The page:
The United Nations has restarted air drops of food to support 93,500 Syrians besieged by ISIS in the city of Deir al-Zor, the UN World Food Programme (WFP) said on Tuesday.

Air drops were halted on Jan. 15 after the militant group cut the besieged zone in two and overran the drop zone that had been used for 177 air drops since April.

WFP spokeswoman Bettina Luescher said a new drop zone was now in use and air drops resumed on Jan. 29, with two drops at the new site so far. A total of 3,340 tonnes of food and other humanitarian aid have been dropped since last April.

Humanitarian experts say air drops are a last resort because they are complicated and deliver a fraction of the volume carried by a convoy of trucks.

Moreover, the air drops to Deir al-Zor are conducted at high altitude because of the threat of attack from the ground. A first attempt last year failed, with all the pallets blown off course or smashing into the ground after the parachutes failed.

Despite the interruption to WFP air drops, Syrian government helicopters managed to bring in some food and medicine, mainly for soldiers, as well as evacuating wounded troops, the UN humanitarian office said in a report on Saturday.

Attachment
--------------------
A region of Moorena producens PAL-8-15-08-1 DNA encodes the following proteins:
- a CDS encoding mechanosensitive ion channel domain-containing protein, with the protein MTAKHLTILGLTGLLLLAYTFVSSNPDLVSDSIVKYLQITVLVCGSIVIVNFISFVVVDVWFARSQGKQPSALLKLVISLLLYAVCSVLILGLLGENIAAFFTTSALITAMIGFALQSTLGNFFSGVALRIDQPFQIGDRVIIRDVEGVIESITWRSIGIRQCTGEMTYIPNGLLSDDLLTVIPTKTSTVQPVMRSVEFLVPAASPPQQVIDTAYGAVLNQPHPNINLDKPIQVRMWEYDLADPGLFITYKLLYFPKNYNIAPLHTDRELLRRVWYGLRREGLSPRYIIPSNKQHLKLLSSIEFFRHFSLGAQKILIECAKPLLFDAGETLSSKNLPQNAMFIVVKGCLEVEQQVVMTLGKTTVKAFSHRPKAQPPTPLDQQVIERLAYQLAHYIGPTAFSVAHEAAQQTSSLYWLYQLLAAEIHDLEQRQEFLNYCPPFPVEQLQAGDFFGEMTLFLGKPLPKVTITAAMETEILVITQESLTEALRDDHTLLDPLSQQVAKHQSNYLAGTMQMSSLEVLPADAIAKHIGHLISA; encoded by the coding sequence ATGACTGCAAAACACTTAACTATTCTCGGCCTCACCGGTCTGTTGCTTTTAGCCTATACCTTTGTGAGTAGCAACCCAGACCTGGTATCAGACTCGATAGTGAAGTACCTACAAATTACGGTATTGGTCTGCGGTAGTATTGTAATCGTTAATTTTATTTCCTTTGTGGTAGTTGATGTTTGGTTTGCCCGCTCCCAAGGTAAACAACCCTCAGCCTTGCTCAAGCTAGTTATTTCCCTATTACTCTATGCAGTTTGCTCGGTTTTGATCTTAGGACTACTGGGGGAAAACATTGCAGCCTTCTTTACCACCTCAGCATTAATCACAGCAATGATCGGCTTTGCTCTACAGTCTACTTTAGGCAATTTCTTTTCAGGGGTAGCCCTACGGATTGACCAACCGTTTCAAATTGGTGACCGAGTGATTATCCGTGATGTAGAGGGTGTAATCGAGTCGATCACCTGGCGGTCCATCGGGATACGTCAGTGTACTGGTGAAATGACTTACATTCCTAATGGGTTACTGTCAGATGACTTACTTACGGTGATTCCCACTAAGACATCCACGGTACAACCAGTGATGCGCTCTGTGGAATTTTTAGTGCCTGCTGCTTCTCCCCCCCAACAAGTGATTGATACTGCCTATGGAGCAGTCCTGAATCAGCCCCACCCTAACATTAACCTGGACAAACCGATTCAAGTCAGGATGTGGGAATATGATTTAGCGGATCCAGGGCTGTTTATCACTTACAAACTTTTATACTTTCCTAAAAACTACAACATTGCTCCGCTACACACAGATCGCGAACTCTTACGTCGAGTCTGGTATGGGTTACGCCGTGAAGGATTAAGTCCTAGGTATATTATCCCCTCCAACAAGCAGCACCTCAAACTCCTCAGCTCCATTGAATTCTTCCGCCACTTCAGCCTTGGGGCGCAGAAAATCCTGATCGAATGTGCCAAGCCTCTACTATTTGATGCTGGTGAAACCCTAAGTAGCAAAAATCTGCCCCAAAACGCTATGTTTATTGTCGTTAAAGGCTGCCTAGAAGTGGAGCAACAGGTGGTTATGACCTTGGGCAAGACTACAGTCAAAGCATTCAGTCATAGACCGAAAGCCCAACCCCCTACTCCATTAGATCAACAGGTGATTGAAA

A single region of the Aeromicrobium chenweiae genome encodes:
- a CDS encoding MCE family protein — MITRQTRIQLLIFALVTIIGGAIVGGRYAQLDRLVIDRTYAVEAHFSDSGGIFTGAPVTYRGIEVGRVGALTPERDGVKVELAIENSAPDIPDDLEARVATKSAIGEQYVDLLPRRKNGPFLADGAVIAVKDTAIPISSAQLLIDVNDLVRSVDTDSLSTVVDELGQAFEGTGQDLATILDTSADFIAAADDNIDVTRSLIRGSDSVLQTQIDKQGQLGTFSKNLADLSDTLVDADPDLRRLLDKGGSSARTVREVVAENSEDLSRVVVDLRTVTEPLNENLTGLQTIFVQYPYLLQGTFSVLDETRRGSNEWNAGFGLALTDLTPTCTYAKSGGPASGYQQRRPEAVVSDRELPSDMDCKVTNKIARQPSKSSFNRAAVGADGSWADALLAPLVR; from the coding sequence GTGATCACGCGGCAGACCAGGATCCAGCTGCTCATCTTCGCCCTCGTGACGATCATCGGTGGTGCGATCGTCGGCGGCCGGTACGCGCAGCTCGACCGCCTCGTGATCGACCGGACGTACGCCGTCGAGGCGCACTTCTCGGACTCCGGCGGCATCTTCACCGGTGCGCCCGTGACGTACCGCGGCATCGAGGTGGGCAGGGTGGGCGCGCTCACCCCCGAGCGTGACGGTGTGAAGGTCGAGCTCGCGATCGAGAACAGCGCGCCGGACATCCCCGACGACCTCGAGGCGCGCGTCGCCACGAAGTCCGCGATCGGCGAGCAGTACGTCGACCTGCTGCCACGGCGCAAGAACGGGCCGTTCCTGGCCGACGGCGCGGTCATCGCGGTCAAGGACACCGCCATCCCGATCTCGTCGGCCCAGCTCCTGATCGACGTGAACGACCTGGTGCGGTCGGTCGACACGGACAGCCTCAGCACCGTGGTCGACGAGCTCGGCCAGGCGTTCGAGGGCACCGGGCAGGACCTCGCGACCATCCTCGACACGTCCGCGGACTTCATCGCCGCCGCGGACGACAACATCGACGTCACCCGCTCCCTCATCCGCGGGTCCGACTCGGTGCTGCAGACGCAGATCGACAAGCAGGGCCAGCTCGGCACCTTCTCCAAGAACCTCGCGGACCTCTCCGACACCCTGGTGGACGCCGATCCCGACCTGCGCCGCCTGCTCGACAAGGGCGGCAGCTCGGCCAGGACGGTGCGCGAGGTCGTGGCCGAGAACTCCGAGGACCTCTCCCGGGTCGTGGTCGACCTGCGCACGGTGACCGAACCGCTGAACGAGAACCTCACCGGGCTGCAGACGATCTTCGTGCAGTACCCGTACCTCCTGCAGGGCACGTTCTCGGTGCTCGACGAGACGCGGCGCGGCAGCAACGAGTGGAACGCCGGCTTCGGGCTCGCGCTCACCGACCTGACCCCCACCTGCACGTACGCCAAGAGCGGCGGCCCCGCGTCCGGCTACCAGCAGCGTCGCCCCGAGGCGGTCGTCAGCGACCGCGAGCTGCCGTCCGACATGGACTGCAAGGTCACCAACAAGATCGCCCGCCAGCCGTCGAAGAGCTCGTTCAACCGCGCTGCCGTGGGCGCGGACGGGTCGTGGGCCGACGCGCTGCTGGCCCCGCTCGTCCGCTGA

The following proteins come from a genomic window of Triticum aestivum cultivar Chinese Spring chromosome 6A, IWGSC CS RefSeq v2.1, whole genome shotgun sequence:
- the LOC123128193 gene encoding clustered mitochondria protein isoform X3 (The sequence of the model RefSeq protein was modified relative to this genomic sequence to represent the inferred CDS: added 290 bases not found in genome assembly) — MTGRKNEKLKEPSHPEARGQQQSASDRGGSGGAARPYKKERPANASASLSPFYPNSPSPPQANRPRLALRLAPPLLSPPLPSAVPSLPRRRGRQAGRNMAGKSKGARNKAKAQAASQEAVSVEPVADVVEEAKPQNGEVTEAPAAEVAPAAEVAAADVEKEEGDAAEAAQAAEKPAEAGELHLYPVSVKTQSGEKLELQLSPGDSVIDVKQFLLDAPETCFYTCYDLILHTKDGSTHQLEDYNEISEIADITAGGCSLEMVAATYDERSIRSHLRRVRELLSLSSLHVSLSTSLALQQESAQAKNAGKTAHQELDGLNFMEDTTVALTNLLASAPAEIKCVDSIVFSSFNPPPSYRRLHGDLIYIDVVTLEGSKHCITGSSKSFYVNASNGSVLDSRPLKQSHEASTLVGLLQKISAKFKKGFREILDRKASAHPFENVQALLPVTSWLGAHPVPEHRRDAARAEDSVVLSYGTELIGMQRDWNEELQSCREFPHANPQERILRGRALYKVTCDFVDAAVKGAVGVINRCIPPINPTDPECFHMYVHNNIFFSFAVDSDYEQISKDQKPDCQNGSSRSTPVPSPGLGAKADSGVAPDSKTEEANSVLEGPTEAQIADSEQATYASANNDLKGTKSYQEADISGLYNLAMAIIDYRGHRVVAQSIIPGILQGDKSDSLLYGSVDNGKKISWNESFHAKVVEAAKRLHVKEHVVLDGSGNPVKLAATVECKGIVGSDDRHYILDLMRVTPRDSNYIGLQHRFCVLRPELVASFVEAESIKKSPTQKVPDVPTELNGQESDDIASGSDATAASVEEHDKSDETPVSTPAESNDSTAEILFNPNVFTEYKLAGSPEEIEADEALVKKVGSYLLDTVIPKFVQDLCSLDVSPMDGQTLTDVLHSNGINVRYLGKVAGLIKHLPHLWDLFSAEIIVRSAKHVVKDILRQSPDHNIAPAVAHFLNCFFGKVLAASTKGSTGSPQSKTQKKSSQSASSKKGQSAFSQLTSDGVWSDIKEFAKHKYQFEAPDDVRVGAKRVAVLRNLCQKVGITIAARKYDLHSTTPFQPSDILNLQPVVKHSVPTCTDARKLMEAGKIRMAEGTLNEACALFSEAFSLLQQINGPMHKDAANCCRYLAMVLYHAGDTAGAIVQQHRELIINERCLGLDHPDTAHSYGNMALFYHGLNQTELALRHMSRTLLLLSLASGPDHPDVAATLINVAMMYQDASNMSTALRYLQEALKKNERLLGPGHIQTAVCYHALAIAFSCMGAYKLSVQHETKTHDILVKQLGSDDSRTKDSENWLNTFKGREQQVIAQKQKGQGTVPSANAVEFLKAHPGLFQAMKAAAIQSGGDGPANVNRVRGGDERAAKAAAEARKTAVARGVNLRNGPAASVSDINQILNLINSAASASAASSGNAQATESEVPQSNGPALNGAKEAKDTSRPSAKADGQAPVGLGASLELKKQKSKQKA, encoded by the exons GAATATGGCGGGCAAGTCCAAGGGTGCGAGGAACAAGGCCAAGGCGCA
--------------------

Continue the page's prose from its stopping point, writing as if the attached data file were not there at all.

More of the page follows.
A private Syrian company also airlifted 24 tonnes of potatoes and onions into the city for sale at comparatively expensive prices, the UN said.

The UN air drops cost an average of $10,000 US per tonne, a total cost of $33 million so far.

MIDEAST-CRISIS/SYRIA-ALEPPO

Syrians reach out for Russian food aid in a government-controlled area of Aleppo, on Nov. 30, 2016. Russian helicopters recently delivered two days’ worth of bread supplies to Deir al-Zor, according to the UN. (Omar Sanadiki/Reuters)

Stocks almost depleted

WFP food stocks in the city are almost depleted, and Red Crescent volunteers on the ground have been trying to put together food rations from pallets that were damaged in earlier air drops, the UN humanitarian report said.

This month’s offensive by the Islamic State in Iraq and Syria cut off two eastern neighbourhoods containing 6,000 people, who now cannot access the hospital or get food or fuel. They drink untreated water, drawn from the river at night to avoid ISIS attacks from the opposite bank.

The bakery in the east has also stopped working because of a lack of flour and fuel, although Russian helicopters brought in two days’ worth of bread supplies two weeks ago, the UN said.

The heavy fighting with Syrian government troops left the bodies of 40 child soldiers on the battlefield, the UN said, citing unconfirmed reports from local sources.

Medical sources reported 19 civilian deaths from shelling between Jan. 15 and Jan. 23, the UN report said. 

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